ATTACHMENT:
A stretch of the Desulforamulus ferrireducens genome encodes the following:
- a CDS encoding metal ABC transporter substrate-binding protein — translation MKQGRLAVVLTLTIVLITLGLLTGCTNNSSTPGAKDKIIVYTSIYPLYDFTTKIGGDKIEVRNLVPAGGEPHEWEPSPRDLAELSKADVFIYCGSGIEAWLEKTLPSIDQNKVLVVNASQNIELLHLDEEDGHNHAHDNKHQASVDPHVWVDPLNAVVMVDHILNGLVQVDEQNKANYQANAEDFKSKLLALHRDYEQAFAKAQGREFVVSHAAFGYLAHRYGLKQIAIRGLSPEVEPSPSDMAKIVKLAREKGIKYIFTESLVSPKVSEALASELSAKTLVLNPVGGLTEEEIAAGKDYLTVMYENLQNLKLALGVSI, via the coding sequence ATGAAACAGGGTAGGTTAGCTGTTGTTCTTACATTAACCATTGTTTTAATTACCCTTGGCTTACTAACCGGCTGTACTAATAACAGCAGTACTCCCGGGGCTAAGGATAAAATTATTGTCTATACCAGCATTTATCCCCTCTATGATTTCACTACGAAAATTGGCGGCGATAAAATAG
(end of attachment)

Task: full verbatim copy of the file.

A stretch of the Desulforamulus ferrireducens genome encodes the following:
- a CDS encoding metal ABC transporter substrate-binding protein — translation MKQGRLAVVLTLTIVLITLGLLTGCTNNSSTPGAKDKIIVYTSIYPLYDFTTKIGGDKIEVRNLVPAGGEPHEWEPSPRDLAELSKADVFIYCGSGIEAWLEKTLPSIDQNKVLVVNASQNIELLHLDEEDGHNHAHDNKHQASVDPHVWVDPLNAVVMVDHILNGLVQVDEQNKANYQANAEDFKSKLLALHRDYEQAFAKAQGREFVVSHAAFGYLAHRYGLKQIAIRGLSPEVEPSPSDMAKIVKLAREKGIKYIFTESLVSPKVSEALASELSAKTLVLNPVGGLTEEEIAAGKDYLTVMYENLQNLKLALGVSI, via the coding sequence ATGAAACAGGGTAGGTTAGCTGTTGTTCTTACATTAACCATTGTTTTAATTACCCTTGGCTTACTAACCGGCTGTACTAATAACAGCAGTACTCCCGGGGCTAAGGATAAAATTATTGTCTATACCAGCATTTATCCCCTCTATGATTTCACTACGAAAATTGGCGGCGATAAAATAG